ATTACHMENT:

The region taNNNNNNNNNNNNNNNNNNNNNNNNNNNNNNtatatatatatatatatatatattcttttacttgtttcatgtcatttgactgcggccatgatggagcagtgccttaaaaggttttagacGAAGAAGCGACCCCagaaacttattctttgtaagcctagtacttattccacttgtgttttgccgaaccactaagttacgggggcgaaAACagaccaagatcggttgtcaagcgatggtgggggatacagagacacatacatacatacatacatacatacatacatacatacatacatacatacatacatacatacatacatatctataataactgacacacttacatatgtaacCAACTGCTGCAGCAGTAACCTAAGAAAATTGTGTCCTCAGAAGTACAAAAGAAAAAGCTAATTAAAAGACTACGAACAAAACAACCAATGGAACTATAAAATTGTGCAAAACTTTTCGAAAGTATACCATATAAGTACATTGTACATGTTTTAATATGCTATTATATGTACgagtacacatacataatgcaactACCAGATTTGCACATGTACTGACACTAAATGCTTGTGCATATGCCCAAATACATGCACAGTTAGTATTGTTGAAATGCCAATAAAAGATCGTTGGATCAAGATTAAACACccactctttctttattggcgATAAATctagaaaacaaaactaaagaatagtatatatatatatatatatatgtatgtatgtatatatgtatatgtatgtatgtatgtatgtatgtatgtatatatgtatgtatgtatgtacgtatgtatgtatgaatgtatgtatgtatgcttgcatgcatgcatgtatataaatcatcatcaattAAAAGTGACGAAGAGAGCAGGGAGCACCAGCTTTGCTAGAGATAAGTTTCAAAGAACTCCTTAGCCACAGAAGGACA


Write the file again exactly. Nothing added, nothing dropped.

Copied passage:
The region taNNNNNNNNNNNNNNNNNNNNNNNNNNNNNNtatatatatatatatatatatattcttttacttgtttcatgtcatttgactgcggccatgatggagcagtgccttaaaaggttttagacGAAGAAGCGACCCCagaaacttattctttgtaagcctagtacttattccacttgtgttttgccgaaccactaagttacgggggcgaaAACagaccaagatcggttgtcaagcgatggtgggggatacagagacacatacatacatacatacatacatacatacatacatacatacatacatacatacatacatacatacatatctataataactgacacacttacatatgtaacCAACTGCTGCAGCAGTAACCTAAGAAAATTGTGTCCTCAGAAGTACAAAAGAAAAAGCTAATTAAAAGACTACGAACAAAACAACCAATGGAACTATAAAATTGTGCAAAACTTTTCGAAAGTATACCATATAAGTACATTGTACATGTTTTAATATGCTATTATATGTACgagtacacatacataatgcaactACCAGATTTGCACATGTACTGACACTAAATGCTTGTGCATATGCCCAAATACATGCACAGTTAGTATTGTTGAAATGCCAATAAAAGATCGTTGGATCAAGATTAAACACccactctttctttattggcgATAAATctagaaaacaaaactaaagaatagtatatatatatatatatatatgtatgtatgtatatatgtatatgtatgtatgtatgtatgtatgtatgtatatatgtatgtatgtatgtacgtatgtatgtatgaatgtatgtatgtatgcttgcatgcatgcatgtatataaatcatcatcaattAAAAGTGACGAAGAGAGCAGGGAGCACCAGCTTTGCTAGAGATAAGTTTCAAAGAACTCCTTAGCCACAGAAGGACA